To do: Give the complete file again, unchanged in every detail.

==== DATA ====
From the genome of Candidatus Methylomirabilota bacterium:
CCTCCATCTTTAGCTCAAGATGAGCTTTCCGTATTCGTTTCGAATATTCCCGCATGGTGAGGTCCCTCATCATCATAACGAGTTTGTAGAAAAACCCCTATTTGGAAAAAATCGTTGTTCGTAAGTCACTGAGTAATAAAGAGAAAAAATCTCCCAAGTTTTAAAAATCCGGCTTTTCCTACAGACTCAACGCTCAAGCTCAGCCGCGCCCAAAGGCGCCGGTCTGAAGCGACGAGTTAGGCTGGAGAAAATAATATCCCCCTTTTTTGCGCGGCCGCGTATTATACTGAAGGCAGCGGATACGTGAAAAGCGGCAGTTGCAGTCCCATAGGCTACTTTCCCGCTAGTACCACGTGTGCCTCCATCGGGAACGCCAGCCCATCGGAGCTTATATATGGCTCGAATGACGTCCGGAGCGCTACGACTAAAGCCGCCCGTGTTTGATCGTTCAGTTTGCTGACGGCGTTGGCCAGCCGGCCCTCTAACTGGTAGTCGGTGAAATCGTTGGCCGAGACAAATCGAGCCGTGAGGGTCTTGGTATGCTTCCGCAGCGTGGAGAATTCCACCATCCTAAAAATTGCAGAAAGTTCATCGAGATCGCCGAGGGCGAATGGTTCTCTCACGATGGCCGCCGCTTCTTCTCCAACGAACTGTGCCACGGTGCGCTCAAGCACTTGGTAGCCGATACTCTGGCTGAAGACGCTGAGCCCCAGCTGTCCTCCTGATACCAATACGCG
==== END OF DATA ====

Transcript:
From the genome of Candidatus Methylomirabilota bacterium:
CCTCCATCTTTAGCTCAAGATGAGCTTTCCGTATTCGTTTCGAATATTCCCGCATGGTGAGGTCCCTCATCATCATAACGAGTTTGTAGAAAAACCCCTATTTGGAAAAAATCGTTGTTCGTAAGTCACTGAGTAATAAAGAGAAAAAATCTCCCAAGTTTTAAAAATCCGGCTTTTCCTACAGACTCAACGCTCAAGCTCAGCCGCGCCCAAAGGCGCCGGTCTGAAGCGACGAGTTAGGCTGGAGAAAATAATATCCCCCTTTTTTGCGCGGCCGCGTATTATACTGAAGGCAGCGGATACGTGAAAAGCGGCAGTTGCAGTCCCATAGGCTACTTTCCCGCTAGTACCACGTGTGCCTCCATCGGGAACGCCAGCCCATCGGAGCTTATATATGGCTCGAATGACGTCCGGAGCGCTACGACTAAAGCCGCCCGTGTTTGATCGTTCAGTTTGCTGACGGCGTTGGCCAGCCGGCCCTCTAACTGGTAGTCGGTGAAATCGTTGGCCGAGACAAATCGAGCCGTGAGGGTCTTGGTATGCTTCCGCAGCGTGGAGAATTCCACCATCCTAAAAATTGCAGAAAGTTCATCGAGATCGCCGAGGGCGAATGGTTCTCTCACGATGGCCGCCGCTTCTTCTCCAACGAACTGTGCCACGGTGCGCTCAAGCACTTGGTAGCCGATACTCTGGCTGAAGACGCTGAGCCCCAGCTGTCCTCCTGATACCAATACGCG